Small incision lenticule extraction (SMILE) and femtosecond laser–assisted laser in situ keratomileusis (FS-LASIK) not only yield equivalent results in correcting myopia and myopic astigmatism,1,2 but also require similar rates of re-treatment in cases of overcorrection/undercorrection or myopic regression.3–9 The incidence of enhancement after SMILE ranges from 2.2% to 4.4% depending on the re-treatment method reported, including surface ablation, CIRCLE cap-to-flap conversion (VisuMax; Carl Zeiss Meditec AG, Jena, Germany), or thin-flap LASIK.3–6
Because SMILE caps are usually set to a depth of 120 to 140 µm, LASIK enhancement anteriorly to the SMILE interface requires very thin flaps, which increases the risk of flap-related complications, mainly buttonholing and gas bubble breakthrough.10 Therefore, surface ablation and CIRCLE are the most widely used enhancement methods to date. We have previously provided data on the safety and efficacy of both strategies, but using different cohorts with mixed pre-enhancement mean refractive spherical equivalent (MRSE) values, which makes both options difficult to compare.5,6 Moreover, our pilot study on surface ablation after SMILE still included an aspherically optimized excimer (ASA) profile, which is now regarded as obsolete for enhancements because it induces significant overcorrection in the case of retreatment.5 The objective for this study therefore was to provide a direct comparative study of state-of-the-art surface ablation and CIRCLE re-treatment after SMILE by generating two cohorts matched by pre-SMILE and pre-enhancement spherical equivalent, visual acuity, and age.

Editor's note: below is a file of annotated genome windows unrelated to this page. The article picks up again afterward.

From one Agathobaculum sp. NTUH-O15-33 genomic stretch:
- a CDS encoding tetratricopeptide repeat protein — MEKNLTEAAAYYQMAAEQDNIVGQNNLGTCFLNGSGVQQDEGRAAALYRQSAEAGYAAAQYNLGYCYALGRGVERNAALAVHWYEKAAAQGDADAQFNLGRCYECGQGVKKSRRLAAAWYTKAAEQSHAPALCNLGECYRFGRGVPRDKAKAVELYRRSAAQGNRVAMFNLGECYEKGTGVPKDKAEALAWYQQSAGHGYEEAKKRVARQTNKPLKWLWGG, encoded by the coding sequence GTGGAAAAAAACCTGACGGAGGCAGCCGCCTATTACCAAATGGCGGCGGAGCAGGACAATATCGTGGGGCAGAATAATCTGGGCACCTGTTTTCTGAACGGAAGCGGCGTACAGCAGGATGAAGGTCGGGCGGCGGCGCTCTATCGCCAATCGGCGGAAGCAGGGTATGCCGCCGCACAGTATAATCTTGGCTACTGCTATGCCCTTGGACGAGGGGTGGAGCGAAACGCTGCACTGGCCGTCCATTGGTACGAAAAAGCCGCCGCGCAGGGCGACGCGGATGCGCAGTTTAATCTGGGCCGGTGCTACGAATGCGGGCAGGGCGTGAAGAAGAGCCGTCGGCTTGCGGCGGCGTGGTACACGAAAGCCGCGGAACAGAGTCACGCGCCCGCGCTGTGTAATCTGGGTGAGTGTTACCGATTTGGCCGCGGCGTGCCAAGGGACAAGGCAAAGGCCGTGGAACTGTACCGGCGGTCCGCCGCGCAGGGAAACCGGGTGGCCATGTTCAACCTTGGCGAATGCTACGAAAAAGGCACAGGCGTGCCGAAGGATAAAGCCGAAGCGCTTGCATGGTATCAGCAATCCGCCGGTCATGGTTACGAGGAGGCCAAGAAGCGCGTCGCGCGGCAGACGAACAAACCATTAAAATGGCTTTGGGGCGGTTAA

Patients and Methods
The databases of the SMILE Eyes centers in Munich, Marburg, and Cologne, Germany, and Linz, Austria, were screened for patients who had undergone CIRCLE or surface ablation re-treatment after myopic SMILE. Eyes re-treated with the ASA profile were excluded from the analysis due to reported overcorrection.5 Respective institutional review board approval was obtained for all centers. Prior to treatment, slit-lamp biomicroscopy and funduscopy, objective, subjective, and cycloplegic refraction, and Pentacam corneal tomography (OCULUS Optikgeräte GmbH, Wetzlar, Germany) were performed to rule out contraindications for corneal refractive treatment. Subjective refraction, uncorrected distance visual acuity (UDVA), and corrected distance visual acuity (CDVA) were assessed at all visits. Informed consent was obtained from all patients. All study-related procedures adhered to the tenets of the Declaration of Helsinki.
The primary SMILE procedure was performed as described previously with a standard cap thickness of 90 to 140 µm and an optical zone of 5.75 to 7 mm, depending on the individual white-to-white diameter.5,11–13 In brief, surgery was performed under topical anesthesia with oxybuprocaine hydrochloride (Bausch & Lomb, Rochester, NY) using a 500-kHz VisuMax femtosecond laser (Carl Zeiss Meditec AG). After sterile draping, the eye of the patient was placed under the femtosecond laser's operating microscope, centered, and immobilized with a suction contact glass. While the patient was asked to fixate on a target light, the posterior surface, lateral border, and anterior surface of the lenticule were cut by the laser, followed by one incision of 40° to 60° chord length located supero-temporally. The lenticule planes were then manually dissected and the lenticule was removed through the incision. The postoperative treatment regimen consisted of levofloxacin (Oftaquix; Santen, Osaka, Japan) eye drops four times daily for 1 week, dexamethasone (DexaSine; Alcon, Hünenburg, Switzerland) eye drops four times daily in the first week, tapered by one drop per week in the following 3 weeks, and lubricant eye drops as needed.